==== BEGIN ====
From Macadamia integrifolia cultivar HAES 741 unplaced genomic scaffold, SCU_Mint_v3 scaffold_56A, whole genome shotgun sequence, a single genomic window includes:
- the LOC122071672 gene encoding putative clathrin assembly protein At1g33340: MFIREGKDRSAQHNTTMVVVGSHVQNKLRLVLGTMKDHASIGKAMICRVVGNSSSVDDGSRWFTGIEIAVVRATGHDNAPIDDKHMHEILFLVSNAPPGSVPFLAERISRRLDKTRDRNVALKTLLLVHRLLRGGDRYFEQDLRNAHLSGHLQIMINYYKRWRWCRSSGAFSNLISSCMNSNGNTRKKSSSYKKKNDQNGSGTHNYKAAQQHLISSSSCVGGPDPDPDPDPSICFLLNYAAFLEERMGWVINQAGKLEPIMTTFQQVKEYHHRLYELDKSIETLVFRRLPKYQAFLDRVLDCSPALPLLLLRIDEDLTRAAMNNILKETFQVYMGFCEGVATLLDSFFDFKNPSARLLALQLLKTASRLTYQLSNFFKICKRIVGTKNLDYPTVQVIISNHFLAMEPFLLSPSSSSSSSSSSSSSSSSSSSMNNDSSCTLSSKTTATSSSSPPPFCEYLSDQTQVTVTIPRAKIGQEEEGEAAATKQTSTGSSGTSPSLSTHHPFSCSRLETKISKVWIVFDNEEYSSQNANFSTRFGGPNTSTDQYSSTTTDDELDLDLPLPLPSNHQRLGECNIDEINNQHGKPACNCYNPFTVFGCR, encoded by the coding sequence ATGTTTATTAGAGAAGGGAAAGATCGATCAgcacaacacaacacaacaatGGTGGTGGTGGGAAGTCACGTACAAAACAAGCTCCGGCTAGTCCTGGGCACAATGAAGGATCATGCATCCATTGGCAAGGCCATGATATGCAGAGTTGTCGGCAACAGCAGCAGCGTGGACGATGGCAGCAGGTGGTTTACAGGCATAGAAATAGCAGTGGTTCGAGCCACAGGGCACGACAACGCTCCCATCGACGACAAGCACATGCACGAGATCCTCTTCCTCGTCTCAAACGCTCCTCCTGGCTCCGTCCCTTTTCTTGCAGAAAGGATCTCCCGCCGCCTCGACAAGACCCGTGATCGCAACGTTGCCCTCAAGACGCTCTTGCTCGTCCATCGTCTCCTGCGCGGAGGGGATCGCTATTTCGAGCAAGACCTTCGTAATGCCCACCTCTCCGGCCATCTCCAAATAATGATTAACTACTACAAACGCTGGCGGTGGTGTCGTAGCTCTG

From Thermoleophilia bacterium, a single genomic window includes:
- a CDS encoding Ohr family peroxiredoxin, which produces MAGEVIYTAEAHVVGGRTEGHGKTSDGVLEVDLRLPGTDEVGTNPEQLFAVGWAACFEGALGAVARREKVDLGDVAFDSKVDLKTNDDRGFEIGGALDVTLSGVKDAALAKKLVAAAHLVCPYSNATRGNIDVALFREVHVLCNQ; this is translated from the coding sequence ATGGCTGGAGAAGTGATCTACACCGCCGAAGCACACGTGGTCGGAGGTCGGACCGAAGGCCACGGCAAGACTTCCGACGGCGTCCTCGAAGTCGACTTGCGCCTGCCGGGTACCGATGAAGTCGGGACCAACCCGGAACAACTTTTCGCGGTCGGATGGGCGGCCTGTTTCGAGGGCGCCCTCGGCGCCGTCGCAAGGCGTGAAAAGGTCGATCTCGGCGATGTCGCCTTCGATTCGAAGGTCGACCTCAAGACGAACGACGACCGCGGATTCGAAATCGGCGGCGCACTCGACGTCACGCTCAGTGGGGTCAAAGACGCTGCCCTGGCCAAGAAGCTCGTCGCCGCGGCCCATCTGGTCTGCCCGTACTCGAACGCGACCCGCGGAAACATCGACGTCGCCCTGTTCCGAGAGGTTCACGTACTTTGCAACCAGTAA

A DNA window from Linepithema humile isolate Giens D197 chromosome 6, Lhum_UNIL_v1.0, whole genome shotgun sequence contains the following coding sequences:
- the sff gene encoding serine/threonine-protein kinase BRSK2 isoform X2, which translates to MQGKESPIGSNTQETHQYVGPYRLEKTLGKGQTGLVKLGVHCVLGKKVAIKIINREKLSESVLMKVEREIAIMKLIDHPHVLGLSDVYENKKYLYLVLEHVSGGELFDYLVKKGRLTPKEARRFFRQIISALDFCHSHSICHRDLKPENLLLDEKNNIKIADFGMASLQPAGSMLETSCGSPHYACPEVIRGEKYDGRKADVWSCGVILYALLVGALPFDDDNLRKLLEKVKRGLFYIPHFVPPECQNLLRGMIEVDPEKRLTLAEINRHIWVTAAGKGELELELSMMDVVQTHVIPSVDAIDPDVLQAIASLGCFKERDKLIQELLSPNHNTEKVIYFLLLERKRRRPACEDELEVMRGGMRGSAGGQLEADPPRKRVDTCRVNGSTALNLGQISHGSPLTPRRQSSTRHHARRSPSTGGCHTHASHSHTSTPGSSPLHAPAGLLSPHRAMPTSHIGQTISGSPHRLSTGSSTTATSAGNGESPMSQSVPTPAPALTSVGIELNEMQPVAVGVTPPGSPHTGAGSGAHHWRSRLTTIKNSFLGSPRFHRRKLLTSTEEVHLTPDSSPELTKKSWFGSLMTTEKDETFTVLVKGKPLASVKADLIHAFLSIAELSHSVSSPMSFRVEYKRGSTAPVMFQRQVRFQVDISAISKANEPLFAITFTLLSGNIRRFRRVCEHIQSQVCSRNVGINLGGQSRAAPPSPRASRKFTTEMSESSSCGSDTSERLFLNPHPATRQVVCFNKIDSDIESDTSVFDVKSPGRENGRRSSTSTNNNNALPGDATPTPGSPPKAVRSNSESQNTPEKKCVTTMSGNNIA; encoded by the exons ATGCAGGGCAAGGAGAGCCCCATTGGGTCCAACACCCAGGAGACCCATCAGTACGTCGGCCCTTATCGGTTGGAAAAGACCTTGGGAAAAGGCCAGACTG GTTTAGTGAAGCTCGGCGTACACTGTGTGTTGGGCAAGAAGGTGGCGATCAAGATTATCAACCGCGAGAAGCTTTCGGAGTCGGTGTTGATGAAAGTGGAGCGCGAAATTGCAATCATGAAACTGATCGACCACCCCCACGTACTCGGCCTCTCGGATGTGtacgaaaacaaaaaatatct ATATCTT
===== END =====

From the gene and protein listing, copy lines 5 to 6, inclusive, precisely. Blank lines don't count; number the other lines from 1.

A DNA window from Linepithema humile isolate Giens D197 chromosome 6, Lhum_UNIL_v1.0, whole genome shotgun sequence contains the following coding sequences:
- the sff gene encoding serine/threonine-protein kinase BRSK2 isoform X2, which translates to MQGKESPIGSNTQETHQYVGPYRLEKTLGKGQTGLVKLGVHCVLGKKVAIKIINREKLSESVLMKVEREIAIMKLIDHPHVLGLSDVYENKKYLYLVLEHVSGGELFDYLVKKGRLTPKEARRFFRQIISALDFCHSHSICHRDLKPENLLLDEKNNIKIADFGMASLQPAGSMLETSCGSPHYACPEVIRGEKYDGRKADVWSCGVILYALLVGALPFDDDNLRKLLEKVKRGLFYIPHFVPPECQNLLRGMIEVDPEKRLTLAEINRHIWVTAAGKGELELELSMMDVVQTHVIPSVDAIDPDVLQAIASLGCFKERDKLIQELLSPNHNTEKVIYFLLLERKRRRPACEDELEVMRGGMRGSAGGQLEADPPRKRVDTCRVNGSTALNLGQISHGSPLTPRRQSSTRHHARRSPSTGGCHTHASHSHTSTPGSSPLHAPAGLLSPHRAMPTSHIGQTISGSPHRLSTGSSTTATSAGNGESPMSQSVPTPAPALTSVGIELNEMQPVAVGVTPPGSPHTGAGSGAHHWRSRLTTIKNSFLGSPRFHRRKLLTSTEEVHLTPDSSPELTKKSWFGSLMTTEKDETFTVLVKGKPLASVKADLIHAFLSIAELSHSVSSPMSFRVEYKRGSTAPVMFQRQVRFQVDISAISKANEPLFAITFTLLSGNIRRFRRVCEHIQSQVCSRNVGINLGGQSRAAPPSPRASRKFTTEMSESSSCGSDTSERLFLNPHPATRQVVCFNKIDSDIESDTSVFDVKSPGRENGRRSSTSTNNNNALPGDATPTPGSPPKAVRSNSESQNTPEKKCVTTMSGNNIA; encoded by the exons ATGCAGGGCAAGGAGAGCCCCATTGGGTCCAACACCCAGGAGACCCATCAGTACGTCGGCCCTTATCGGTTGGAAAAGACCTTGGGAAAAGGCCAGACTG GTTTAGTGAAGCTCGGCGTACACTGTGTGTTGGGCAAGAAGGTGGCGATCAAGATTATCAACCGCGAGAAGCTTTCGGAGTCGGTGTTGATGAAAGTGGAGCGCGAAATTGCAATCATGAAACTGATCGACCACCCCCACGTACTCGGCCTCTCGGATGTGtacgaaaacaaaaaatatct ATATCTT